Strict position limits would be overkill, Blythe Masters, head of global commodities at JPMorgan Chase & Co., wrote in an article distributed at the Eurofi financial forum in Wroclaw, Poland, today. She called instead for position “management” as a more effective solution.
Limits “would be a move in the wrong direction,” Masters said. “Position limits fundamentally undermine the flexibility needed to ensure that commodity markets function effectively.”

In addition to her role at JP Morgan Chase as Head of Global Commodities, Blythe Masters is Chair Emeritus of SIFMA, the Securities Industry and Financial Markets Association.  SIFMA's mission is to bring together the shared interests of hundreds of securities firms, banks and asset managers in order to develop policies and practices which strengthen financial markets and encourage capital availability, job creation and economic growth while building trust and confidence in the financial industry.  The IOSCO (International Organization of Securities Commissions) is an association of organizations that regulate the world's securities and futures markets.  

Read the entire article here.

Friday, September 30, 2011

JP Morgan's Emea Operations Shine

Blythe Masters was mentioned in this recent Financial News article, "JPMorgan's Emea Operations Shine".  The article deals primarily with JPMorgan's investment bank in Europe, the Middle East and Africa, a second quarter standout, contributing a greater proportion of the bank's revenues than at any time in almost two years.  Blythe Masters' commodities unit was also singled out as a standout performer:

"Daniel Pinto, JP Morgan’s chief executive of Emea and co-head of global fixed income... ...also singled out the commodities business as a stand-out performer within the fixed-income franchise, in a quarter in which several banks, including Goldman Sachs and Barclays Capital, reported disappointing results for the business. 
Pinto said: “The second-quarter results show that the full franchise is running on all cylinders. The commodities business has performed strongly this year, and we are starting to monetize the fantastic global client platform that Blythe Masters [JP Morgan’s head of global commodities] has built.  The units we’ve acquired have settled in, and we now have a great offering across physical and derivatives products.”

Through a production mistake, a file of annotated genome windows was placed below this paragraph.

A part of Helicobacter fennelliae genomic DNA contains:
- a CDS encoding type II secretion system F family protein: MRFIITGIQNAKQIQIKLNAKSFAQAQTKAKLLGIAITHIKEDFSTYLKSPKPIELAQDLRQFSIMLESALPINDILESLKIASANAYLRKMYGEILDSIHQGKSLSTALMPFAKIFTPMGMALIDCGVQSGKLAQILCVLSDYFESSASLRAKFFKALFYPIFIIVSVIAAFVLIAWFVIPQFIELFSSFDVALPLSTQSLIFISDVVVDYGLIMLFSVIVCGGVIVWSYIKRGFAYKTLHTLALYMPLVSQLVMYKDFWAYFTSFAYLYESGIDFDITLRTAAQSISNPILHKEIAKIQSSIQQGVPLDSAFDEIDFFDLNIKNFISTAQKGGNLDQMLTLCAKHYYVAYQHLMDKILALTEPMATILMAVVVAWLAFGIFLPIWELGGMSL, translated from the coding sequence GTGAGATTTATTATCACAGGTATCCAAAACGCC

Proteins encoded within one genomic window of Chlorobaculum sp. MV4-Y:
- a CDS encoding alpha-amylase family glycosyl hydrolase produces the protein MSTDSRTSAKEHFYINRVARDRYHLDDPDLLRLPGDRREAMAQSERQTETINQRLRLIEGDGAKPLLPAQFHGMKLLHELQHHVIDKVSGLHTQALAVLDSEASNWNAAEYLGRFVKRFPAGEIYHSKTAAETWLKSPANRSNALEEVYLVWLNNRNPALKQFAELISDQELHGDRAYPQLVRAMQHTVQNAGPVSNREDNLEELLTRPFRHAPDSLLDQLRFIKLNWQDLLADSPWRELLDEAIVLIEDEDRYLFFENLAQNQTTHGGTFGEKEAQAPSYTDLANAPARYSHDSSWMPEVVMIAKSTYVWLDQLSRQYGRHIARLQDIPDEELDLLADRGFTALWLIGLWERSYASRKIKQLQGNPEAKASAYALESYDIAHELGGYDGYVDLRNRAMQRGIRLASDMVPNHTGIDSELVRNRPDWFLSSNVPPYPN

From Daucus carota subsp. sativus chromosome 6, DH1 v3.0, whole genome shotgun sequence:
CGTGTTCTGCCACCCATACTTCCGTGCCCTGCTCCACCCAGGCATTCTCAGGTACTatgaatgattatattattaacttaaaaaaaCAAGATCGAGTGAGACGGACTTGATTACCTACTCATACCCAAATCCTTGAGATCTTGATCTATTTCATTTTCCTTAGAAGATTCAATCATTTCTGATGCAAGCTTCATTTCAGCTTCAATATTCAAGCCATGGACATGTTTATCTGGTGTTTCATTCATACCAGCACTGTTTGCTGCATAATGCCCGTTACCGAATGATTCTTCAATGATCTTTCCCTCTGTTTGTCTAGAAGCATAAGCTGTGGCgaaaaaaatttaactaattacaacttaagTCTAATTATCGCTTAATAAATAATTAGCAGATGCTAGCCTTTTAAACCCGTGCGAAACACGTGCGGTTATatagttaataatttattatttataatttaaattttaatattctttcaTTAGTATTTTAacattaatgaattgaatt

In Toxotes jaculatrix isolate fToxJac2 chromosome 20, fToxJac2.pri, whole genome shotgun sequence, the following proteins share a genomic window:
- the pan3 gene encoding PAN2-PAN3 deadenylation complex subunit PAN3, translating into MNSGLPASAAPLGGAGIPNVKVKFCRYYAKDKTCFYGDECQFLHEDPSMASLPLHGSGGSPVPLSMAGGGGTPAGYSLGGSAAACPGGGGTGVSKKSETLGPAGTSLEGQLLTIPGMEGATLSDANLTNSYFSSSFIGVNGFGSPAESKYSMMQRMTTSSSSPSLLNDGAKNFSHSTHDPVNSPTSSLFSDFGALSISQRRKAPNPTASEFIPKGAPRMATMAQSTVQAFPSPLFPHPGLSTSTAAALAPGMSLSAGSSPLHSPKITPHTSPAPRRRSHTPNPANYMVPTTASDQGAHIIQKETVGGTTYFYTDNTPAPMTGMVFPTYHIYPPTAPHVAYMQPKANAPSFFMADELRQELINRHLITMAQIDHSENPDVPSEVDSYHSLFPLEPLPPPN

Read the full article here.

Tuesday, August 23, 2011

Blythe Masters Article: JP Morgan set to take on commodity giants with Sempra buyout

This January 2010 Business Daily Africa article detailing the purchase of RBS Sempra Commodities for an estimated $4 billion by JPMorgan Chase Commodities Business headed by Blythe Masters:

"For decades, two names have dominated the $4 trillion world of commodity and energy derivatives trading: Goldman Sachs and Morgan Stanley. If Wall Street power woman Blythe Masters has her way, a third will soon be making it a troika: JP Morgan."

"The former credit derivatives wunderkind who has built JP Morgan’s commodities business into a true global powerhouse in just three years is on the cusp of buying RBS Sempra Commodities for an estimated $4 billion, bringing an unusual but highly successful hybrid trading operation —one that carefully mixes customer-flow business with prop-trading risk — under the well-capitalised JP Morgan umbrella."

The article continues on to describe the full ramifications of the purchase, potential hurdles, and the like.
"It would be a career-crowning coup for British-born Masters, at 40 one of the most successful women on Wall Street"
"Masters, a Cambridge-educated derivatives expert and avid amateur horse rider, was drafted into commodities from the Chief Financial Officer role in early 2007 after JP Morgan’s first major foray into energy markets went awry."

Read the full article on Sempra Commodities acquisition here.

Monday, August 15, 2011

Blythe Masters on JPMorgan's EcoSecurities Buy

Blythe Masters was interviewed in this Reuters article about JPMorgan's purchase of EcoSecurities in 2009.  She stated that the purchase "was based on its large pre-2012 portfolio of carbon offsets (estimated in August at around 100 million tonnes), its post-2012 portfolio (around 125 million) and any upside associated with a surge in carbon prices."  
"Even if only the first source of value inherent in our valuation of the company, i.e. its pre-2012 portfolio, were the only thing to come forth we would end up being very happy with our acquisition," Masters said in an interview late on Monday....
Commenting on managing risk:
Masters said the acquisition would help JP Morgan clients better manage risks in fluctuating commodity prices. 
"The reason for our expanding in the carbon space is consistent with our overall thesis that commodity markets as a whole will continue to be extremely active and volatile ... as a function of economic activity and other policies," she said. 
"Carbon is just a part (of JP Morgan's business model), and an important component because of its linkages to the rest of the energy complex and to various regulatory changes going on." 
Masters said a new EcoSecurities CEO will be named soon, "and from there we will review the overall structure of the company to make sure we don't have any overlapping activities that are confusing to clients".
Read the full Blythe Masters EcoSecurities article here.